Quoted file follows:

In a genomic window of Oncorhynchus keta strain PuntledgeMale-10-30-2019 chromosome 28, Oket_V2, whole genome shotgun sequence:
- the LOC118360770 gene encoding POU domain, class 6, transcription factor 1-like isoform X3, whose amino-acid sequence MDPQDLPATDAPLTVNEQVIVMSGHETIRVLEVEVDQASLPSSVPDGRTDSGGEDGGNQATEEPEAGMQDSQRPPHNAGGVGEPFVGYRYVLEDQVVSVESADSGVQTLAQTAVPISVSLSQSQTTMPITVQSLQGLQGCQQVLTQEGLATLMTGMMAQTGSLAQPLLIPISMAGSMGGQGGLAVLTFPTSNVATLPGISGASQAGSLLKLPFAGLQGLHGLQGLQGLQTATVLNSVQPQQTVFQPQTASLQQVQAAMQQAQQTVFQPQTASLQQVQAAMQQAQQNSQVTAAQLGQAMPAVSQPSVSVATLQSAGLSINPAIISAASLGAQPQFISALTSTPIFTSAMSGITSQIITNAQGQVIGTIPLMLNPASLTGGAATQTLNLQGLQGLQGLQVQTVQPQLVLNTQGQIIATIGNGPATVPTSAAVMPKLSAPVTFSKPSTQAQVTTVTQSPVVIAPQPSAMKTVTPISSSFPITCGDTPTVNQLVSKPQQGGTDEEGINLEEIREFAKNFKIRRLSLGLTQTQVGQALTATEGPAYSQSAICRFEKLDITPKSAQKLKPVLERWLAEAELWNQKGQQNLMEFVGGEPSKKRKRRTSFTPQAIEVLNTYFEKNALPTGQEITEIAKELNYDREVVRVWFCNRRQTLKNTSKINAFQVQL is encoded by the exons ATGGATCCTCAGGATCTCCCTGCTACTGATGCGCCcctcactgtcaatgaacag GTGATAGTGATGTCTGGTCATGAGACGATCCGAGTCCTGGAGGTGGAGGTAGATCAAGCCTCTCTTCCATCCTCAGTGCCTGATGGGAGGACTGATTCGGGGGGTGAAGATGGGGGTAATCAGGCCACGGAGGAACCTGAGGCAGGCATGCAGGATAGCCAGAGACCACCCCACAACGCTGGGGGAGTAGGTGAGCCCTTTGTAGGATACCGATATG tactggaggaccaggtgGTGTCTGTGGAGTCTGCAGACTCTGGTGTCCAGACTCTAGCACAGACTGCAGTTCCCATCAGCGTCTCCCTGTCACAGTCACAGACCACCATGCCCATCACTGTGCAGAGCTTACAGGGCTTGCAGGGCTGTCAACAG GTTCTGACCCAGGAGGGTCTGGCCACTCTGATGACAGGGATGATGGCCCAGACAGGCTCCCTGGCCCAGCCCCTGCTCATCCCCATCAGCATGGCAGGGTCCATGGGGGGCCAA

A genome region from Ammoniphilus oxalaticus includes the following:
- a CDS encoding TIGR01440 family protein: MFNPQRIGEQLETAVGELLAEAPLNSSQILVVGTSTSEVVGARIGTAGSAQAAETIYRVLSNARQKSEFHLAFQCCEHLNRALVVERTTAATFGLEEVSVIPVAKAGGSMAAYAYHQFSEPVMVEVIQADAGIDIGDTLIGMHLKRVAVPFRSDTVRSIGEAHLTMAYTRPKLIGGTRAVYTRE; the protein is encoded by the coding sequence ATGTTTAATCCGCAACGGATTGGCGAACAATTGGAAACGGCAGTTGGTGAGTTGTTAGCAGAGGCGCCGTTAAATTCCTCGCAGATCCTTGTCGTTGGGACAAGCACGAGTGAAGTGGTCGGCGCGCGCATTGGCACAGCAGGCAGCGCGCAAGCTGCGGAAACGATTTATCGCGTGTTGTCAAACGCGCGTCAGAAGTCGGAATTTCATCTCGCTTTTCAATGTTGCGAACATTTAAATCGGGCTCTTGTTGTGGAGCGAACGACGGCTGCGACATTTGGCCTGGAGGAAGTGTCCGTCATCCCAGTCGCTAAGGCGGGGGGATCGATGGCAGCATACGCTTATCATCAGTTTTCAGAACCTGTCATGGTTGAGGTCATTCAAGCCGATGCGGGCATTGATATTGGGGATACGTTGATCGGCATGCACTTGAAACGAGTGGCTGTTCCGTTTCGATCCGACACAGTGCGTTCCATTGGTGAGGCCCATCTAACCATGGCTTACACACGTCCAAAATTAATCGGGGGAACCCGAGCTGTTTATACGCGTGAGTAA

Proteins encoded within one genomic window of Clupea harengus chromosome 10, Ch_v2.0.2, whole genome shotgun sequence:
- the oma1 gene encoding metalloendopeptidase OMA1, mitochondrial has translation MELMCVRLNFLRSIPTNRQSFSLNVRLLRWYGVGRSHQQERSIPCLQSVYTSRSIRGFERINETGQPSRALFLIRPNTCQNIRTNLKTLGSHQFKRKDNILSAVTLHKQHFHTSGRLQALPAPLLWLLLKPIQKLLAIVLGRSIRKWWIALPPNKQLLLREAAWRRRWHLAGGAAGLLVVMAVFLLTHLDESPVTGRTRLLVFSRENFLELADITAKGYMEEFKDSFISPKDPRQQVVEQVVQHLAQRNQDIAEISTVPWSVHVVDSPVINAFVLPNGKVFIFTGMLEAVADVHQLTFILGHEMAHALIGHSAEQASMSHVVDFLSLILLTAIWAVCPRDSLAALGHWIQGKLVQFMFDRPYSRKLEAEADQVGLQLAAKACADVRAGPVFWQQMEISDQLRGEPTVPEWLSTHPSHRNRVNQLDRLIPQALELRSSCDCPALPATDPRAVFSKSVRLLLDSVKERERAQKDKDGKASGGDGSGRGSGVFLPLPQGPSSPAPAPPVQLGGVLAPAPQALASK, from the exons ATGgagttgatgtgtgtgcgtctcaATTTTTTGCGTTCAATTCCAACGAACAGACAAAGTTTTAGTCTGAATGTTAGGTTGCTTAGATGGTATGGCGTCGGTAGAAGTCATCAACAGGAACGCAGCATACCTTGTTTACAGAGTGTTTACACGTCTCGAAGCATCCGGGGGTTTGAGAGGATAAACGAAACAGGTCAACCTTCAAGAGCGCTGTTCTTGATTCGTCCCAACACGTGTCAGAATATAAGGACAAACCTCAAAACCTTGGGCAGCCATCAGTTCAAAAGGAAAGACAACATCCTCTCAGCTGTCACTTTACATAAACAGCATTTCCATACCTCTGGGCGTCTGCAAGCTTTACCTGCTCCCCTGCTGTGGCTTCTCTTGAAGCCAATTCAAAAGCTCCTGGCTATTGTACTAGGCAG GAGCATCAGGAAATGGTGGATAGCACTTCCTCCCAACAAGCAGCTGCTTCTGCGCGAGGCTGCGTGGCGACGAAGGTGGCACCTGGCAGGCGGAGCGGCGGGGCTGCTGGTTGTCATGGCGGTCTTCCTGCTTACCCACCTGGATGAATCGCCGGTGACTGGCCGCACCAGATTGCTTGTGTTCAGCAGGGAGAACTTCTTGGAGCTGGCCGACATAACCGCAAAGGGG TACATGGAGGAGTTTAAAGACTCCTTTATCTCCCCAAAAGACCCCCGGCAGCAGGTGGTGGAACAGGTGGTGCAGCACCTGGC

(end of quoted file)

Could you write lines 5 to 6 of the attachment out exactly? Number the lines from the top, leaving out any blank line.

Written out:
Proteins encoded within one genomic window of Clupea harengus chromosome 10, Ch_v2.0.2, whole genome shotgun sequence:
- the oma1 gene encoding metalloendopeptidase OMA1, mitochondrial has translation MELMCVRLNFLRSIPTNRQSFSLNVRLLRWYGVGRSHQQERSIPCLQSVYTSRSIRGFERINETGQPSRALFLIRPNTCQNIRTNLKTLGSHQFKRKDNILSAVTLHKQHFHTSGRLQALPAPLLWLLLKPIQKLLAIVLGRSIRKWWIALPPNKQLLLREAAWRRRWHLAGGAAGLLVVMAVFLLTHLDESPVTGRTRLLVFSRENFLELADITAKGYMEEFKDSFISPKDPRQQVVEQVVQHLAQRNQDIAEISTVPWSVHVVDSPVINAFVLPNGKVFIFTGMLEAVADVHQLTFILGHEMAHALIGHSAEQASMSHVVDFLSLILLTAIWAVCPRDSLAALGHWIQGKLVQFMFDRPYSRKLEAEADQVGLQLAAKACADVRAGPVFWQQMEISDQLRGEPTVPEWLSTHPSHRNRVNQLDRLIPQALELRSSCDCPALPATDPRAVFSKSVRLLLDSVKERERAQKDKDGKASGGDGSGRGSGVFLPLPQGPSSPAPAPPVQLGGVLAPAPQALASK, from the exons ATGgagttgatgtgtgtgcgtctcaATTTTTTGCGTTCAATTCCAACGAACAGACAAAGTTTTAGTCTGAATGTTAGGTTGCTTAGATGGTATGGCGTCGGTAGAAGTCATCAACAGGAACGCAGCATACCTTGTTTACAGAGTGTTTACACGTCTCGAAGCATCCGGGGGTTTGAGAGGATAAACGAAACAGGTCAACCTTCAAGAGCGCTGTTCTTGATTCGTCCCAACACGTGTCAGAATATAAGGACAAACCTCAAAACCTTGGGCAGCCATCAGTTCAAAAGGAAAGACAACATCCTCTCAGCTGTCACTTTACATAAACAGCATTTCCATACCTCTGGGCGTCTGCAAGCTTTACCTGCTCCCCTGCTGTGGCTTCTCTTGAAGCCAATTCAAAAGCTCCTGGCTATTGTACTAGGCAG GAGCATCAGGAAATGGTGGATAGCACTTCCTCCCAACAAGCAGCTGCTTCTGCGCGAGGCTGCGTGGCGACGAAGGTGGCACCTGGCAGGCGGAGCGGCGGGGCTGCTGGTTGTCATGGCGGTCTTCCTGCTTACCCACCTGGATGAATCGCCGGTGACTGGCCGCACCAGATTGCTTGTGTTCAGCAGGGAGAACTTCTTGGAGCTGGCCGACATAACCGCAAAGGGG TACATGGAGGAGTTTAAAGACTCCTTTATCTCCCCAAAAGACCCCCGGCAGCAGGTGGTGGAACAGGTGGTGCAGCACCTGGC